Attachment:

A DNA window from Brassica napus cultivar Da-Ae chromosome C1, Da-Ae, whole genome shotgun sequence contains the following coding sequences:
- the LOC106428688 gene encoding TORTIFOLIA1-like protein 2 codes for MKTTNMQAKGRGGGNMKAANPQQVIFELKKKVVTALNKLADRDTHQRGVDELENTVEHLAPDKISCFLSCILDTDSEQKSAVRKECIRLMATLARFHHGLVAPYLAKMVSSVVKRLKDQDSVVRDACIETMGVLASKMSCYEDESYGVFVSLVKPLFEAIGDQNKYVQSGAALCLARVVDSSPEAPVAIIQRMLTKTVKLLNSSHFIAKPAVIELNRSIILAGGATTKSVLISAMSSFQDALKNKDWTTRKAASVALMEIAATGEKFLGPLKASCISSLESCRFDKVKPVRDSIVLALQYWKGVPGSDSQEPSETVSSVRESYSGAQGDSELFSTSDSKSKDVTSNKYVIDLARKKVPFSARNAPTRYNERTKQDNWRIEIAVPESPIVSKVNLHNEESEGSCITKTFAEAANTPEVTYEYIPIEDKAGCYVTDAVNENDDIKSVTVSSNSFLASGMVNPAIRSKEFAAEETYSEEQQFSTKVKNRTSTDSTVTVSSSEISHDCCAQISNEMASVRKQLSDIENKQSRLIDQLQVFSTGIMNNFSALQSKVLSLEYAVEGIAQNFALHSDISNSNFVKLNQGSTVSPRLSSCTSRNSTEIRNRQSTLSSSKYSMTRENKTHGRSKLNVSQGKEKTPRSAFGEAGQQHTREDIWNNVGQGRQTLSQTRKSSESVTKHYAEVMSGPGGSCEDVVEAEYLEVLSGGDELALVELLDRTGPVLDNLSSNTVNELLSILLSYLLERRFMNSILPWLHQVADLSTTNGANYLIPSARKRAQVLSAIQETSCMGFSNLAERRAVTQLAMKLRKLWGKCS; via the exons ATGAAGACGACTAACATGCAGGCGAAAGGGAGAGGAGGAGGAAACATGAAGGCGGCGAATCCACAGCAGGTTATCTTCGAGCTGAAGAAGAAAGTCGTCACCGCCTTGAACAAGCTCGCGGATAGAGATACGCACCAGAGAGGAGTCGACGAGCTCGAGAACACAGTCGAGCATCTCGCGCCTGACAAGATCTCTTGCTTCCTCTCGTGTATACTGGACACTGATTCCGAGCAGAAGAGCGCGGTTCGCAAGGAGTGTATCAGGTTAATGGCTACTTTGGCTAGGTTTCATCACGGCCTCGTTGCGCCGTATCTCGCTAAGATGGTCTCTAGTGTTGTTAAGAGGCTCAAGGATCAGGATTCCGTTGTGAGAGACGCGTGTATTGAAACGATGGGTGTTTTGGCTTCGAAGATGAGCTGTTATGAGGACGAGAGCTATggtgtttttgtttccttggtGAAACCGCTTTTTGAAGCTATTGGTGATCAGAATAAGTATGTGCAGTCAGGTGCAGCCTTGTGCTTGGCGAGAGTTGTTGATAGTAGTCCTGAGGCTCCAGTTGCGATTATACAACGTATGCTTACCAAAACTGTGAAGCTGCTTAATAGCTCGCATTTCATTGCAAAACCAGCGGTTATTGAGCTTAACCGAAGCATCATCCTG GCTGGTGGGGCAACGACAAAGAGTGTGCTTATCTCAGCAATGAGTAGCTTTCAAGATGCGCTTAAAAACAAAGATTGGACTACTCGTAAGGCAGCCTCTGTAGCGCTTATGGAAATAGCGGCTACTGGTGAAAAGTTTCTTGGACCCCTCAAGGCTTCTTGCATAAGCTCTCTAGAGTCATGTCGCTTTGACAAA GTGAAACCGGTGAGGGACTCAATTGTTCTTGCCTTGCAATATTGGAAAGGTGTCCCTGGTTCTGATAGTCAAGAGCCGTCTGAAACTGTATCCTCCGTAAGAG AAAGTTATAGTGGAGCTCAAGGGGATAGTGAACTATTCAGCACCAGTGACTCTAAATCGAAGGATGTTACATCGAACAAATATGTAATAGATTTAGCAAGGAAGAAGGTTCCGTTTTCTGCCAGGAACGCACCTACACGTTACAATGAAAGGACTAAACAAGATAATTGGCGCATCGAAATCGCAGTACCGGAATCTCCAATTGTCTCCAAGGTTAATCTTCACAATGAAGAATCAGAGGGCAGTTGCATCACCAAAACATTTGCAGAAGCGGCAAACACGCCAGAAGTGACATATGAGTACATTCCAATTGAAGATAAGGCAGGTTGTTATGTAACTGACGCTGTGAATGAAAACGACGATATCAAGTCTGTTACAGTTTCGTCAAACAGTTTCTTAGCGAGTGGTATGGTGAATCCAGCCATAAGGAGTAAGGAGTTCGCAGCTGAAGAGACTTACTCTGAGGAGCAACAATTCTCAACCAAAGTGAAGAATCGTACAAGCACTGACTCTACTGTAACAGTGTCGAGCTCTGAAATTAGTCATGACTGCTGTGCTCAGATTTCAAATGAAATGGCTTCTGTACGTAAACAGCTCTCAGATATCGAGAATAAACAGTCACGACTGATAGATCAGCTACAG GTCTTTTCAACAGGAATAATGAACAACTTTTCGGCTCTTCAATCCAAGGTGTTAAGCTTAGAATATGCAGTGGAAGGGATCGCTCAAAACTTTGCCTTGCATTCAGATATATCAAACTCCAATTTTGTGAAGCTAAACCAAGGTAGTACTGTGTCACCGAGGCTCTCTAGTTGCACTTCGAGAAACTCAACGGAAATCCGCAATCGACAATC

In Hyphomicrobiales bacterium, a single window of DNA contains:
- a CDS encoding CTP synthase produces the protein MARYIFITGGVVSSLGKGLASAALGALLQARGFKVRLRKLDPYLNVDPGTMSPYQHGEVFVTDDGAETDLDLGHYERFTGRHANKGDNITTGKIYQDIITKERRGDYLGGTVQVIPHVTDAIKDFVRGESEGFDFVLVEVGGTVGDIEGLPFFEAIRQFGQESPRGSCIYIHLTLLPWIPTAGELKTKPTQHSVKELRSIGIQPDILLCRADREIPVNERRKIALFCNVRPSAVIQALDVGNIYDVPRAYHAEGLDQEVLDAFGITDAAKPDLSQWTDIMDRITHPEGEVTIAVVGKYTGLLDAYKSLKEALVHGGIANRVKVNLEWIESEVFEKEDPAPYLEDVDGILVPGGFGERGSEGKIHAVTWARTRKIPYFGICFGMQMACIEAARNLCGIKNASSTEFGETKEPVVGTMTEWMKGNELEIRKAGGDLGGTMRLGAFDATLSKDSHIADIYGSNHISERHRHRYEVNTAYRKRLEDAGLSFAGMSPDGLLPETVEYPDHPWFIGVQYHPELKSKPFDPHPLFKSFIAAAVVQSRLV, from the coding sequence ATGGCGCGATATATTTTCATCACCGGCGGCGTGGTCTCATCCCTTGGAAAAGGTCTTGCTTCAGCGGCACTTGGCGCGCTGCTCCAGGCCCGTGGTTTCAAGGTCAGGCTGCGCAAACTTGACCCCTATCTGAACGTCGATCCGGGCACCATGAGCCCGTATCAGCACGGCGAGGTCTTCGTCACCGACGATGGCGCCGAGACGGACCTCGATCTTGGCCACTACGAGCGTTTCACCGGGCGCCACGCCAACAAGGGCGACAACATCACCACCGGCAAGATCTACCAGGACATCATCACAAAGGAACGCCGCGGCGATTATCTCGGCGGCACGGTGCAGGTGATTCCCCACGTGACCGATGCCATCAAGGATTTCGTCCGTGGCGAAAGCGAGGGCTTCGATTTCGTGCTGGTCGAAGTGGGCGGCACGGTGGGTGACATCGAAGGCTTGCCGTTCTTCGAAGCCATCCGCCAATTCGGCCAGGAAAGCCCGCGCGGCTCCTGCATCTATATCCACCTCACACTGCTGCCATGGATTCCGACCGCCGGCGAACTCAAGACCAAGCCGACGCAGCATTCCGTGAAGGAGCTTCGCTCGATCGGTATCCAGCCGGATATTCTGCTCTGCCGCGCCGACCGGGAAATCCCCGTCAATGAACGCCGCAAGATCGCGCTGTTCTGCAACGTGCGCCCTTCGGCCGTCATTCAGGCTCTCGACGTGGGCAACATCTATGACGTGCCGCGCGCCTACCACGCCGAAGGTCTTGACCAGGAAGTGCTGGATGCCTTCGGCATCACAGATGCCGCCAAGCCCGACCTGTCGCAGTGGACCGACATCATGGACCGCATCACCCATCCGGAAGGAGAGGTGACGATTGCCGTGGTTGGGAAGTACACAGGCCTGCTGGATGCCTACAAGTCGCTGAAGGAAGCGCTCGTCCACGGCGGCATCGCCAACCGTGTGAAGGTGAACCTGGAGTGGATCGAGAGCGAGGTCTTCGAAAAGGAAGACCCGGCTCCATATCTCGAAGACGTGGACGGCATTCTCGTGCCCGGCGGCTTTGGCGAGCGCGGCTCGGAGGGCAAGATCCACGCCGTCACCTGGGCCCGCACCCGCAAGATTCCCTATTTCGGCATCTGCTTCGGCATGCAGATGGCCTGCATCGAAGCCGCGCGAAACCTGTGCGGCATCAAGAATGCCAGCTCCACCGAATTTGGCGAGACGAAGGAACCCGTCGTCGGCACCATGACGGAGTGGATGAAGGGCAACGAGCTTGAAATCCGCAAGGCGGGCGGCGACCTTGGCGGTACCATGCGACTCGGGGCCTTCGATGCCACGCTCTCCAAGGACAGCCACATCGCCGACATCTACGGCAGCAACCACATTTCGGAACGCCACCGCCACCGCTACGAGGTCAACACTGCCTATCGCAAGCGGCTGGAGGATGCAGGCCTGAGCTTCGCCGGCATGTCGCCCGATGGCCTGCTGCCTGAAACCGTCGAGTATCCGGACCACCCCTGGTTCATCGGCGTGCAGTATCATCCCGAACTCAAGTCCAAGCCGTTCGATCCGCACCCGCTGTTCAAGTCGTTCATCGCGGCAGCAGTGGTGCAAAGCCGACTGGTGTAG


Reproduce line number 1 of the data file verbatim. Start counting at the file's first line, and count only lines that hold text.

A DNA window from Brassica napus cultivar Da-Ae chromosome C1, Da-Ae, whole genome shotgun sequence contains the following coding sequences: